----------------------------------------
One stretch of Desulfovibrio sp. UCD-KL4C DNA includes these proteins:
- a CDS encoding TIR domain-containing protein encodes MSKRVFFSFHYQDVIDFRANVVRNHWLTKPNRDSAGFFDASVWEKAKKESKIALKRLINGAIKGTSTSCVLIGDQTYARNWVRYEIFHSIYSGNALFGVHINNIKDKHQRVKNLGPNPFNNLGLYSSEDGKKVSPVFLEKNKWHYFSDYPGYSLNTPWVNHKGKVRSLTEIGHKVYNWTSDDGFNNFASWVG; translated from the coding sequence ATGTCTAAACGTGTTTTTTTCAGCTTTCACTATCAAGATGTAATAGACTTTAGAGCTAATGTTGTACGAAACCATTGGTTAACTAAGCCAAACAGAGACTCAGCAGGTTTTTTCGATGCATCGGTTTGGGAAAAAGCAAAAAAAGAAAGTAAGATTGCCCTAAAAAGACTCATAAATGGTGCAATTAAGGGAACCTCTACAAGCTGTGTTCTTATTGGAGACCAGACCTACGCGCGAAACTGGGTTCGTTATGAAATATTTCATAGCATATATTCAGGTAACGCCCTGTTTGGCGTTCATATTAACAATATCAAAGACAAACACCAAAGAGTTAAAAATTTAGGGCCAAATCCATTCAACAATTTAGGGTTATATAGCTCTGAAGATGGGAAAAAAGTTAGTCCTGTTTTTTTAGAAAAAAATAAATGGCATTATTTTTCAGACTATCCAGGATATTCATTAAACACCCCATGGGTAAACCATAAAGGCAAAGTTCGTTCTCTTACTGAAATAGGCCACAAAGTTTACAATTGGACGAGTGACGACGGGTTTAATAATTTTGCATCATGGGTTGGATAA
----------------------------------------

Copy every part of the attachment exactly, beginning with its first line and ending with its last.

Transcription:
One stretch of Desulfovibrio sp. UCD-KL4C DNA includes these proteins:
- a CDS encoding TIR domain-containing protein encodes MSKRVFFSFHYQDVIDFRANVVRNHWLTKPNRDSAGFFDASVWEKAKKESKIALKRLINGAIKGTSTSCVLIGDQTYARNWVRYEIFHSIYSGNALFGVHINNIKDKHQRVKNLGPNPFNNLGLYSSEDGKKVSPVFLEKNKWHYFSDYPGYSLNTPWVNHKGKVRSLTEIGHKVYNWTSDDGFNNFASWVG; translated from the coding sequence ATGTCTAAACGTGTTTTTTTCAGCTTTCACTATCAAGATGTAATAGACTTTAGAGCTAATGTTGTACGAAACCATTGGTTAACTAAGCCAAACAGAGACTCAGCAGGTTTTTTCGATGCATCGGTTTGGGAAAAAGCAAAAAAAGAAAGTAAGATTGCCCTAAAAAGACTCATAAATGGTGCAATTAAGGGAACCTCTACAAGCTGTGTTCTTATTGGAGACCAGACCTACGCGCGAAACTGGGTTCGTTATGAAATATTTCATAGCATATATTCAGGTAACGCCCTGTTTGGCGTTCATATTAACAATATCAAAGACAAACACCAAAGAGTTAAAAATTTAGGGCCAAATCCATTCAACAATTTAGGGTTATATAGCTCTGAAGATGGGAAAAAAGTTAGTCCTGTTTTTTTAGAAAAAAATAAATGGCATTATTTTTCAGACTATCCAGGATATTCATTAAACACCCCATGGGTAAACCATAAAGGCAAAGTTCGTTCTCTTACTGAAATAGGCCACAAAGTTTACAATTGGACGAGTGACGACGGGTTTAATAATTTTGCATCATGGGTTGGATAA